Region volleyball: Plant can't find spark against East Lake



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Tue. October 30, 2012 | Joel Anderson

Region volleyball: Plant can't find spark against East Lake

TAMPA — Once again, Plant mounted a furious comeback after trailing big early in a postseason match.

But the Panthers ran out of miracles Tuesday.

East Lake, the two-time defending Class 8A champion, was undaunted by Plant’s playoff moxie and methodically went about making the next step in its title defense.

Mary Gillis and Shelby Younger combined for 34 kills and the Eagles shook off their first-set collapse in a 3-1 victory at Plant in the region quarterfinals. East Lake won 26-28, 25-16, 25-22, 25-21.

“We couldn’t put it away in the first set,” said East Lake coach Mike Estes. “But in the next three sets, we answered any run they had with a run of our own.”

The Eagles (18-3) have won 15 of their past 17 games, with the only two defeats during that run coming against the 8A-8 champion and district rival Palm Harbor University.

East Lake will get its rematch against Palm Harbor University, which won its regional playoff against Wharton. This will be their grudge match, as they’ve split four matches this season.

Early on, it seemed as if Plant (15-11) might continue the slow start-fast finish formula that carried it to the 8A-7 championship last week; the Panthers rallied twice to pull out five-set victories in the semifinals and finals of the district tournament.

Trailing by as many as 10 points in the first set, Plant relied on its defense and timely contributions from a deep and versatile roster including Ashley Cozart and Angel Gaskin to tie the game at 25.

Cozart had a kill and Taylor Hart, a 6-foot-2 senior middle blocker, came up with a set-clinching block for the 28-26 victory.

“They just don’t give up,” said Plant first-year coach Jessica Lamm. “It’s a real tribute to these girls.”

East Lake was unfazed by its first-set failures and pulled away late in the next three games, including a 5-0 run to close out the fourth.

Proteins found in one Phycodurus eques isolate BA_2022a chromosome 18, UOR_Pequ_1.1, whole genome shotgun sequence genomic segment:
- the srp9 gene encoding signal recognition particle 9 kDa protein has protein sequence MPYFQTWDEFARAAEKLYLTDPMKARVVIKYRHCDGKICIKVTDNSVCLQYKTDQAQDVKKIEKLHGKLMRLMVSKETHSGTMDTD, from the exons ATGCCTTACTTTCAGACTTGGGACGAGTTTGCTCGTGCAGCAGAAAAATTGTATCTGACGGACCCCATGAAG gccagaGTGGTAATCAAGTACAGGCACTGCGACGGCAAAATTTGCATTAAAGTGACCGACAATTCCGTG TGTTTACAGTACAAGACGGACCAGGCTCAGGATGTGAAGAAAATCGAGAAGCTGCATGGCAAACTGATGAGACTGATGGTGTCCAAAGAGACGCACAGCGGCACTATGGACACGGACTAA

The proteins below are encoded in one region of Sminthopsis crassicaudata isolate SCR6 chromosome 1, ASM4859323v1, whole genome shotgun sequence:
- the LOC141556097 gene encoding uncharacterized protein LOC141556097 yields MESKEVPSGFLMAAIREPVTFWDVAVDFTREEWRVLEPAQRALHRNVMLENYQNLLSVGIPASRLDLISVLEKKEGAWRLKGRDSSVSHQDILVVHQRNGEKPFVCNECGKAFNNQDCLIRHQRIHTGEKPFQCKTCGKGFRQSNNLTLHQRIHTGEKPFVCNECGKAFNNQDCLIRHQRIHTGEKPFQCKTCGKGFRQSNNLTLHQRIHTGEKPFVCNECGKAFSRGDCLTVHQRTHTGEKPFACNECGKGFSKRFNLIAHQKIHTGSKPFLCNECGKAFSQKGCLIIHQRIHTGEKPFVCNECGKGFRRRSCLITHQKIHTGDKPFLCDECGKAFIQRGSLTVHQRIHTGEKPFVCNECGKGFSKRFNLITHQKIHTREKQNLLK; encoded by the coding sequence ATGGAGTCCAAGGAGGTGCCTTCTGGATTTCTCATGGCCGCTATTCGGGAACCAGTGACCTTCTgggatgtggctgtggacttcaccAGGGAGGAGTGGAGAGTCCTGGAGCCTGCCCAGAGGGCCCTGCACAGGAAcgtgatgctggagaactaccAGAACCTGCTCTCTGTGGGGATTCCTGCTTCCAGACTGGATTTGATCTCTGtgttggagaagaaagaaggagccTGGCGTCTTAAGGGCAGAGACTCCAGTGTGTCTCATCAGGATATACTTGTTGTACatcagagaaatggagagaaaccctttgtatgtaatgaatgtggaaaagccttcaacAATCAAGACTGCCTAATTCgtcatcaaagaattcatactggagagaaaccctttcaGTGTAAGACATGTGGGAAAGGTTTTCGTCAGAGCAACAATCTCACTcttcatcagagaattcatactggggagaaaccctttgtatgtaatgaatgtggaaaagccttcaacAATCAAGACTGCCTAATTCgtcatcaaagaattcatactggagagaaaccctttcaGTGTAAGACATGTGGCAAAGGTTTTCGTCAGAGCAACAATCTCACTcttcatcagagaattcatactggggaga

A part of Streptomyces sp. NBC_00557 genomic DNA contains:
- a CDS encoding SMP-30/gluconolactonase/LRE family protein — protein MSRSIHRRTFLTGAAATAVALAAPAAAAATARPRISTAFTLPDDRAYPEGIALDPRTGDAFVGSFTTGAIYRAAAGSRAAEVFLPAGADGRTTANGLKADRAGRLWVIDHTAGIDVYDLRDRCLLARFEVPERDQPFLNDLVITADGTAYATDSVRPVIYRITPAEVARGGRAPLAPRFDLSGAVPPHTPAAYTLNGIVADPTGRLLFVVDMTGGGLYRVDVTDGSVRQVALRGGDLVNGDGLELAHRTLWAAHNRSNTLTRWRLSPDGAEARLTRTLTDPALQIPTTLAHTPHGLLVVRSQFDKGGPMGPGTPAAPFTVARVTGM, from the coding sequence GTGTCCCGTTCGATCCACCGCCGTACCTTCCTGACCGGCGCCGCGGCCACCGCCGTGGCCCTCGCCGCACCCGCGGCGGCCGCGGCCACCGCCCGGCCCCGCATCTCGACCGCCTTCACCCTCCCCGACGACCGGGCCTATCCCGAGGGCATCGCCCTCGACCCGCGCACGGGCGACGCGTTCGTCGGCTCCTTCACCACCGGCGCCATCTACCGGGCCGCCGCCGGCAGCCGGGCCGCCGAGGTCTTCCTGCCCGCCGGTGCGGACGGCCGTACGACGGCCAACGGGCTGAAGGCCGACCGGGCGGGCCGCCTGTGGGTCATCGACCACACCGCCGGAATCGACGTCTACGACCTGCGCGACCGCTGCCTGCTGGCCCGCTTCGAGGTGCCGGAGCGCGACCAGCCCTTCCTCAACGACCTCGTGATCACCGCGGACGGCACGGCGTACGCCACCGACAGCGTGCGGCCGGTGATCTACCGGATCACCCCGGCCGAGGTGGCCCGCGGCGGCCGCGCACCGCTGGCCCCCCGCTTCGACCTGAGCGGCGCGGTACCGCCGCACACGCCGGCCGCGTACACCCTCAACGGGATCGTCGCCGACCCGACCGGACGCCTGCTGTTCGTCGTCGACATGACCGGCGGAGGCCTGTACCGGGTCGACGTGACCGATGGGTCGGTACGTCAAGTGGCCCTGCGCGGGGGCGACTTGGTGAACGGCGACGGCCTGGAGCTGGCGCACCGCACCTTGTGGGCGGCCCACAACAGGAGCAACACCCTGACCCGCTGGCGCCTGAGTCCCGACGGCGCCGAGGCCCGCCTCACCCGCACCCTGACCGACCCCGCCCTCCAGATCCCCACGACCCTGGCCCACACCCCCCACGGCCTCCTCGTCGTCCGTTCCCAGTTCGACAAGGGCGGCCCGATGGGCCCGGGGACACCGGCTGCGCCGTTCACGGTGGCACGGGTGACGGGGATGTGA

“We didn’t let (the early loss) get in our heads,” said Younger, a senior outside hitter. “We just had to play our game at our own speed.”

Plant, 10-time state champions, have been bounced out of the playoffs in the region quarterfinals two straight years after a five-year state championship streak.

8A: Wharton meets its match as stellar season ends
PALM HARBOR — On most nights this season, Wharton coach Eric Barber could count on his tall frontline to control the net, stop the big hitters and shut down any offense.

It wasn’t most nights Tuesday.

Palm Harbor University’s attack was too fast, Wharton’s response too slow, and by the time the Wildcats started playing their best volleyball, it was too late.

In a surprisingly lopsided outing, the host Hurricanes rolled over the Wildcats 25-22, 25-20, 27-25 in a Class 8A region quarterfinal.

The Wildcats’ best season comes to an end. Wharton won its first 22 matches but finished 4-3, including a loss in last week’s district final.

Barber praised his seniors afterward.

“They have put us on the map,” he said.

But the Hurricanes were the better team Tuesday night. Though they came in only 15-12, they had been battle-tested by a far tougher schedule.

Behind Naomi Mack’s 14 kills and 13 from Lee Nielsen, and a dig-happy defense that quickly moved the ball into setter Abbey Bouchard’s hands, the Hurricanes were simply too fast at times for the Wildcats.

“Defensively we didn’t do what we needed to do,” Barber said. “Our block was a little slow to get to their hitters, and that’s one of our strong points. That’s what’s so frustrating, losing with your strength.”

Senior Caci Andreychuk kept the Wildcats close.

She had two kills late in the first set to pull Wharton within 22-21 before it faltered, and three of her kills in the second set sparked an 8-1 run that put the Wildcats ahead 20-19.

But Mack responded with a kill-block-kill-block sequence that helped PHU to the final six points and a 2-0 lead.

Andreychuk finished with a match-high 15 kills.

4A: Berkeley Prep back in a groove